a higher quality of nothing, striving toward something

food

My childhood was full of many different types of food, for which I feel very fortunate. My family is Irish on one side and Italian on the other and we lived in blue-collar towns full of Irish and Italians and Polish and Germans. Everybody learned to make everyone else’s food, so my southern grandmother with the Irish husband could make corned beef, golumpki, and Spam salad* all in the same week. As a young woman, my mother had many Latino friends, so I grew up eating Puerto Rican, Cuban, and Mexican food. Two of the meals she had in regular rotation were chicken paprikash and picadillo. When I was 10 or 11 we moved in with my step-father and he introduced me to the wonderful world of  Jewish food.

So I did have some fairly broad horizons when it came to food, but it was still the 70′s, which means as broad as my horizons were there were also an awful lot of gaps. That means it took only a bit of thought to come up with this week’s Ten On Tuesday.

sushi

10 Foods I Eat Regularly Now That Were Exotic (or unheard of) When I Was a Kid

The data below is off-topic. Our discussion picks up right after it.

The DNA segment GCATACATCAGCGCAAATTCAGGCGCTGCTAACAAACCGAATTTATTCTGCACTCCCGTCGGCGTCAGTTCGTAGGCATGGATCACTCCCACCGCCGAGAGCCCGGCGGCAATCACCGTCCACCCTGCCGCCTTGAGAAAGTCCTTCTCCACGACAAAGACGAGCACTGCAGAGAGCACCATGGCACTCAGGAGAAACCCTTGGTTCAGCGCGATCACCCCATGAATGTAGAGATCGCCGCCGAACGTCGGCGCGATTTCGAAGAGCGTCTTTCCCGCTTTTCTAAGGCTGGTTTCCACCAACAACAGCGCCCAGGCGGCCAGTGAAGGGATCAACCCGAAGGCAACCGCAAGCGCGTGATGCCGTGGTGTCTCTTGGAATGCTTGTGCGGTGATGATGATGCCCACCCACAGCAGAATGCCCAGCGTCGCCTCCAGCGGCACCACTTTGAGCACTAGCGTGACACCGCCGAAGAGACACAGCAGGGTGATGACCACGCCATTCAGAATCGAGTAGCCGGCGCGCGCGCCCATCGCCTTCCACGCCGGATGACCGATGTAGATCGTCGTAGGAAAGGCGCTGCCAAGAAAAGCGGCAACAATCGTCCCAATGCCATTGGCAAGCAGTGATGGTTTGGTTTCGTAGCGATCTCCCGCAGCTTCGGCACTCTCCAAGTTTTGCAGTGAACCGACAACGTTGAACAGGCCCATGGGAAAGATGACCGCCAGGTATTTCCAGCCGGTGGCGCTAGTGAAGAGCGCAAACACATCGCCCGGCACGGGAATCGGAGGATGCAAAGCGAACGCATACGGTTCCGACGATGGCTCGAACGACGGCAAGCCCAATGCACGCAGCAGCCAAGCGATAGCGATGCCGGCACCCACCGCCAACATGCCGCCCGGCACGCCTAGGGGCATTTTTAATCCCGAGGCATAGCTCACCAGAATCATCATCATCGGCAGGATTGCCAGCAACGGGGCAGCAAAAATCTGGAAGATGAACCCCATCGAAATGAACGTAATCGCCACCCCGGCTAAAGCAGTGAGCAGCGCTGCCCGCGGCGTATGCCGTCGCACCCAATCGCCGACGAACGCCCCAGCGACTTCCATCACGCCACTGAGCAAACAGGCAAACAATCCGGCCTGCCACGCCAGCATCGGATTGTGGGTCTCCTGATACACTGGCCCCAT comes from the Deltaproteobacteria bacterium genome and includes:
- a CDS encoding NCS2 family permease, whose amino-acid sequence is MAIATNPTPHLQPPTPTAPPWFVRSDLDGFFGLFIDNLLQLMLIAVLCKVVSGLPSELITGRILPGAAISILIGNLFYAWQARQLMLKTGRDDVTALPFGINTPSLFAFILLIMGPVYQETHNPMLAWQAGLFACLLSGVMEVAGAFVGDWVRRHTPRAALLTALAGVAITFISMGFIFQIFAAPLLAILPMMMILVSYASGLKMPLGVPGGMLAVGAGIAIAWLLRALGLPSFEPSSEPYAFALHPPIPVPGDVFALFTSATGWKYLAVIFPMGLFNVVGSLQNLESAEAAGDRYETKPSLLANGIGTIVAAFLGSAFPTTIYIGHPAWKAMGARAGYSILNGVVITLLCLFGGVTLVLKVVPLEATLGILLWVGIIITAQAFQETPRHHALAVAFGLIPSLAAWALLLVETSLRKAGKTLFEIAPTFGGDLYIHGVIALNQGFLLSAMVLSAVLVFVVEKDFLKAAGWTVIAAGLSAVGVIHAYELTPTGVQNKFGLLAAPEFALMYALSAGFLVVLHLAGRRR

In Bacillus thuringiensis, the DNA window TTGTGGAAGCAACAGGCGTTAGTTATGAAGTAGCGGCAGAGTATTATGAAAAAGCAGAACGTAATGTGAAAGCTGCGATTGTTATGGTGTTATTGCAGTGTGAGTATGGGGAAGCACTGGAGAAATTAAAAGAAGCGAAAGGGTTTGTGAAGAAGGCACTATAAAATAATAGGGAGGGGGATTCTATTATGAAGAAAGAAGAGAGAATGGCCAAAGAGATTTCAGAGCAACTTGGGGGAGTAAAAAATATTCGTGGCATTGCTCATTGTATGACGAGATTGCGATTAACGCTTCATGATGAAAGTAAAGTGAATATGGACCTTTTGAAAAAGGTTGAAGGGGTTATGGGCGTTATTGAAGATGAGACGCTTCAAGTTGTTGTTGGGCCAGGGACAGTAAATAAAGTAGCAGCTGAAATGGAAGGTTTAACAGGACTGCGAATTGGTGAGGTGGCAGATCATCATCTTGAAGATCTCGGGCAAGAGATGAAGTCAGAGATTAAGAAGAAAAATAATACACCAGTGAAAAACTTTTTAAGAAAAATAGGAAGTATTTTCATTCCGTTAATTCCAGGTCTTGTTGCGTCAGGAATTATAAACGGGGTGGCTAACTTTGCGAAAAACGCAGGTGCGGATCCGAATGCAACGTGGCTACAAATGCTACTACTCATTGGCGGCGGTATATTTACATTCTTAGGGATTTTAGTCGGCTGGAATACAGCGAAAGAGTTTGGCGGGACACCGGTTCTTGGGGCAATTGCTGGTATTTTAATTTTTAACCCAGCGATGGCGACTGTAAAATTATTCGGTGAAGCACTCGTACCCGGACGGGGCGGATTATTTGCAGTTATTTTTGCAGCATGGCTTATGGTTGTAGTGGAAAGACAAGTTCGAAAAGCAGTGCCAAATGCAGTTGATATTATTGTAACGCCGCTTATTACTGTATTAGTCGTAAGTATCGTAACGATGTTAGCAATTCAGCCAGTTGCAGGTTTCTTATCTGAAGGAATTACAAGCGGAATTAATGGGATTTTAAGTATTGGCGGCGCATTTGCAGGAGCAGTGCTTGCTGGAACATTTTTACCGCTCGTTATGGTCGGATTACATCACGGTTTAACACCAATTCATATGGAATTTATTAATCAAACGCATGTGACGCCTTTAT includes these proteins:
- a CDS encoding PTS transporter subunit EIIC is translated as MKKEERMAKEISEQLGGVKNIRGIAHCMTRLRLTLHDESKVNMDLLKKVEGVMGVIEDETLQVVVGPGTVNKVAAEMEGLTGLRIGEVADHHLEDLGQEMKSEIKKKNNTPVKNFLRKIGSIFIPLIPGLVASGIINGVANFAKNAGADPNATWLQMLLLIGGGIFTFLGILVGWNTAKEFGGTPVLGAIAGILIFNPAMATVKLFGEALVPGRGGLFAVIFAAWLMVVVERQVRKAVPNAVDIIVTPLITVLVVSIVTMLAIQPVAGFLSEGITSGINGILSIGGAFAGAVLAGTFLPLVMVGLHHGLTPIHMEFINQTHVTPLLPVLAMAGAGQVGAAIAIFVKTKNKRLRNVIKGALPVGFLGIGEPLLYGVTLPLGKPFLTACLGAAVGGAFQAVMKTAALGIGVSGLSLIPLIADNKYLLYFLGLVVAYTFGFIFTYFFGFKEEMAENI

1. Sushi – I started eating sushi as a teen, but as a younger kid I not only hadn’t ever heard of it, but the idea of eating raw fish… I would have firmly placed it with fried worms as far as likelihood of it ever passing my lips.
  2. Thai food – Along with Ethiopian and Indian food, file Thai food under things I couldn’t even conceive of as a kid.
  3. Ethiopian food - Not something I’d say I eat regularly, but it’s a favorite.
  4. Brown rice - As a kid, rice was Uncle Ben’s, out of a box. Nothing existed except white rice.
  5. Bread other than Wonder - Bread came only in a plastic bag with colorful dots and its best quality was that you could squish a whole slice into a ball the size of a pea.
  6. Indian food - Another type of food I don’t eat regularly because Scott doesn’t like it, but I sure do love Indian.
  7. Craft beer - Not that I was drinking beer as a kid, but if I had been there was certainly no such thing as craft beer. Beer was Budweiser, Schlitz, and Shaefer.
  8. Real BBQ – Although my maternal grandmother was from the south, real BBQ wasn’t something we ate. Ever. Until I was an adult “bbq” meant grilling to me.
  9. Baja-style Mexican food – The Mexican food of my youth was heavy and full of sauces with little vegetable content. “Fresh Mex” was unheard of in New Jersey.
  10. Organic milk – Or organic anything, for that matter.

*Yes, Spam salad. It’s a monstrosity of a “salad” made with cubes of Spam and cheddar cheese, chickpeas, canned corn, and mayonnaise. It’s a true horror, but I still love it and writing about it makes me want to make some.